The Journal of Supercomputing

, Volume 64, Issue 1, pp 28–37 | Cite as

Development of a unified FDTD-FEM library for electromagnetic analysis with CPU and GPU computing

  • Jorge Francés
  • Sergio Bleda
  • Sergi Gallego
  • Cristian Neipp
  • Andrés Márquez
  • Inmaculada Pascual
  • Augusto Beléndez


The present paper describes an optimized C++ library for the study of electromagnetics. The implementation is based on the Finite-Difference Time-Domain method for transient analysis, and the Finite Element Method for electrostatics. Both methods share the same core and are optimized for CPU and GPU computing. To illustrate its running, FEM method is applied for solving Laplace’s equation analyzing the relation between surface curvature and electrostatic potential of a long cylindrical conductor, whereas FDTD is applied for analyzing Thin Film Filters at optical wavelengths. Furthermore, a comparison of the performance of both CPU and GPU versions is analyzed as a function of the grid size simulation. This approach allows the study of a wide range of electromagnetic problems taking advantage of the benefits of each numerical method and the computing power of the modern CPUs and GPUs.


Electromagnetic analysis Finite-difference time-domain Finite element method Electrostatic potential Thin film filters Optical wavelengths Graphics processing units 



This work was supported by the “Ministerio de Economía y Competitividad” of Spain under projects FIS2011-29803-C02-01, FIS2011-29803-C02-02 and by the “Generalitat Valenciana” of Spain under projects PROMETEO/2011/021 and ISIC/2012/013. The authors appreciate the useful comments from anonymous reviewers that helped to improve this manuscript.


  1. 1.
    Corporation N (2009) Whitepaper NVIDA’s next generation CUDA compute architecture, 1st edn Google Scholar
  2. 2.
    Corporation I (2011) Intel 64 and IA-32 architectures: optimization reference manual Google Scholar
  3. 3.
    Sullivan DM (2000) Electromagnetic simulation using the FDTD method. IEEE Press Editorial Board, New York CrossRefGoogle Scholar
  4. 4.
    Taflove A (1995) Computational electrodynamics: the finite-difference time-domain method. Artech House Publishers, London MATHGoogle Scholar
  5. 5.
    Neipp C, Moreno JC, Rodes JJ, Francés J, Pérez-Molina M, Gallego S, Beléndez A (2010) J Electromagn Waves Appl 24 Google Scholar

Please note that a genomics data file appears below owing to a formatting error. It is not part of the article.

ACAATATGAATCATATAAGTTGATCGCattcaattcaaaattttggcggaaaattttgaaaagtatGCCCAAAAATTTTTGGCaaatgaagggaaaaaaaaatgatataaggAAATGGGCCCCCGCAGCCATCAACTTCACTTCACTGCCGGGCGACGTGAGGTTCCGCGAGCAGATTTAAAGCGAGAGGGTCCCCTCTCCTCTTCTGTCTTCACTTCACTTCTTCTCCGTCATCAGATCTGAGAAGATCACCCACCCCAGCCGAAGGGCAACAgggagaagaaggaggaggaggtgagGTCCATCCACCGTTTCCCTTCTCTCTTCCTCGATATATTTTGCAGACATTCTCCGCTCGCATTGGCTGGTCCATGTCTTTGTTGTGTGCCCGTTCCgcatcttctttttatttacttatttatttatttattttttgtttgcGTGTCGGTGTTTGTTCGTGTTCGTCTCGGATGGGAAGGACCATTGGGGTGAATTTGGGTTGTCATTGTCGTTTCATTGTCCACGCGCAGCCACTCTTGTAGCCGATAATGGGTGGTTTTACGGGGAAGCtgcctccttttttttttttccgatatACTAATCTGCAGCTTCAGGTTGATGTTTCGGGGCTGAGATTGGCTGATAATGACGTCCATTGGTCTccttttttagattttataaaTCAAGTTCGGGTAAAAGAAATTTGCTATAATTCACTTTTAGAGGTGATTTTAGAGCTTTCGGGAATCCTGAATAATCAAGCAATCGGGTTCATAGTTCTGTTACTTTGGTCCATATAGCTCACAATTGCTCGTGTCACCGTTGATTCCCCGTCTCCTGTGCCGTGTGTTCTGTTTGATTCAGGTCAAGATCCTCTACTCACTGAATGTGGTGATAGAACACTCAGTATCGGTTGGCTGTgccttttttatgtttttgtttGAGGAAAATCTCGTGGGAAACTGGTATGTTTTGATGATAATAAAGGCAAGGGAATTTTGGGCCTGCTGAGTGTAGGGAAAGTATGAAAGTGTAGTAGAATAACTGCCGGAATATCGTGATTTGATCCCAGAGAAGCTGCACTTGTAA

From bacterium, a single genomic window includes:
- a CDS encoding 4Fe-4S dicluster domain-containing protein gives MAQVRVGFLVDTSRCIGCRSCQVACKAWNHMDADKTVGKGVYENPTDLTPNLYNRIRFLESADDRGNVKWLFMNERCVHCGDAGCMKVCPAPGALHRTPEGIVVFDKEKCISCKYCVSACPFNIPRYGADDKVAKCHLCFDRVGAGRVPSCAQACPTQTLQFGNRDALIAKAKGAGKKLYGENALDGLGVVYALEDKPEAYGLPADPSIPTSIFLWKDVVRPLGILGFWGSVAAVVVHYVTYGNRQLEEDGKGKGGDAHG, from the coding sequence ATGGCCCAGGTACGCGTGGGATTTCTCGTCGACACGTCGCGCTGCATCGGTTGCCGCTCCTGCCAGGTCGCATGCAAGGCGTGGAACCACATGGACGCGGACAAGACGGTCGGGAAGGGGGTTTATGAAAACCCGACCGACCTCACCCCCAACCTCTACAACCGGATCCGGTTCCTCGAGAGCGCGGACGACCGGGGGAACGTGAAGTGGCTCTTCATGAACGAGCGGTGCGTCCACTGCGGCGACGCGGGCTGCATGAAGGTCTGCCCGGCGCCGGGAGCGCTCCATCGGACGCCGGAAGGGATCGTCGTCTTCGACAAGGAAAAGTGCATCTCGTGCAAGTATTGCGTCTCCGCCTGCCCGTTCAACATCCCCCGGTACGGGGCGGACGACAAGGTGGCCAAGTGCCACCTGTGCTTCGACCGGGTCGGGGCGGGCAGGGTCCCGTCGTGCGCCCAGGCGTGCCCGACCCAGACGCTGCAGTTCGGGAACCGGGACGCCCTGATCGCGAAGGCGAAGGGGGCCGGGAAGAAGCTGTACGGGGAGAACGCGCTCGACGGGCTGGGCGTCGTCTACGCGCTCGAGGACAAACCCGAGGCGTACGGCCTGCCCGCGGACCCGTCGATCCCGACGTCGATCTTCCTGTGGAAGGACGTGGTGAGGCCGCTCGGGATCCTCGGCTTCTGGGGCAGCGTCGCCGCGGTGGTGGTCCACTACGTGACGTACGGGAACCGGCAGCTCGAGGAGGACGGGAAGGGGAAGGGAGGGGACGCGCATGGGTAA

6. 6.
    Macleod HA (2001) Thin-film optical filters. Institute of Physics Publishing, Bristol CrossRefGoogle Scholar
  7. 7.
    Helmbrecht MA (2010) In: Proceedings of lasers and electro-optics (CLEO) and quantum electronics and laser science conference Intel technology journal, vol 1 Google Scholar
  8. 8.
    Sadiku MNO (2001) Numerical techniques in electromagnetics. CRC Press, New York MATHGoogle Scholar
  9. 9.
    Faux ID, Pratt MJ (1981) Computational geometry for design and manufacture. Ellis Horwood Publishers, Chichester MATHGoogle Scholar
  10. 10.
    Francés J, Bleda S, Gallego S, Neipp C, Márquez A, Pascual I, Beléndez A (2011) In: Vigo-Aguiar J (ed) Proceedings of the 2011 international CMMSE, vol II, pp 520–531 Google Scholar
  11. 11.
    Jin J (2002) The finite element method in electromagnetics. Wiley-Interscience, New York MATHGoogle Scholar
  12. 12.
    Press WH, Teukolsky SA, Vetterling WT, Flannery BP (2007) Numerical recipes: the art of scientific computing. Cambridge University Press, Cambridge MATHGoogle Scholar
  13. 13.
    Volakis JL, Chatterjee LC, Kempel LC (1998) Finite element method for electromagnetics. Wiley-Interscience/IEEE Press, New York MATHCrossRefGoogle Scholar
  14. 14.
    Balanis AA (1991) Advanced engineering electromagnetics. Wiley-Interscience, New York Google Scholar
  15. 15.
    Yee KS (1966) IEEE Trans Antennas Propag AP(17):585 Google Scholar
  16. 16.
    Berenger JP (1994) J Comput Phys 114:185 MathSciNetMATHCrossRefGoogle Scholar
  17. 17.
    Berenger JP (1995) J Comput Phys 127(2):363 MathSciNetCrossRefGoogle Scholar
  18. 18.
    Sullivan DM (1996) IEEE Microw Guided Wave Lett 6(2):97 CrossRefGoogle Scholar
  19. 19.
    Sanders J, Kandrot E (2011) CUDA by example: an introduction to general-purpose GPU programming. Addison-Wesley, Upper Saddle River Google Scholar
  20. 20.
    Corporation N (2010) NVIDA CUDA C programming guide, version 3.2 edn. Google Scholar
  21. 21.
    Thakkar S (1999) Intel Technol J Q2:1 Google Scholar
  22. 22.
    Francés J, Neipp C, Pérez-Molina M, Beléndez A (2010) Comput Phys Commun 181(12):1963 MATHCrossRefGoogle Scholar
  23. 23.
    Cunha MTF, Telles JCF, Ribeiro FLB (2008) Adv Eng Softw 39(11):888 MATHCrossRefGoogle Scholar
  24. 24.
    Corporation N (2010) In: CUDA: CUSPARSE library Google Scholar
  25. 25.
    Turner AF, Baumeister PW (1966) Appl Opt 5(1):69 CrossRefGoogle Scholar
  26. 26.
    Ortega G, Garzón EM, Vázquez F, García I (2011) In: Vigo-Aguiar J (ed) Proceedings of the 2011 international CMMSE, vol III, pp 908–917 Google Scholar
  27. 27.
    Vázquez F, Ortega G, Fernández JJ, Garzón EM (2010) In: Proceedings of the 10th IEEE international conference on computer and information technology, pp 1146–1151 Google Scholar
  28. 28.
    Kim KH, Kim K, Park QH (2011) Comput Phys Commun 182(6):1201 CrossRefGoogle Scholar

Copyright information

© Springer Science+Business Media, LLC 2012

Authors and Affiliations

  • Jorge Francés
    • 1
    • 2
  • Sergio Bleda
    • 1
    • 2
  • Sergi Gallego
    • 1
    • 2
  • Cristian Neipp
    • 1
    • 2
  • Andrés Márquez
    • 1
    • 2
  • Inmaculada Pascual
    • 2
    • 3
  • Augusto Beléndez
    • 1
    • 2
  1. 1.Department of Physics, Systems Engineering and Signal TheoryUniversity of AlicanteAlicanteSpain
  2. 2.University Institute of Physics to Sciences and TechnologiesUniversity of AlicanteAlicanteSpain
  3. 3.Department of Optics, Pharmacology and AnatomyUniversity of AlicanteAlicanteSpain

Personalised recommendations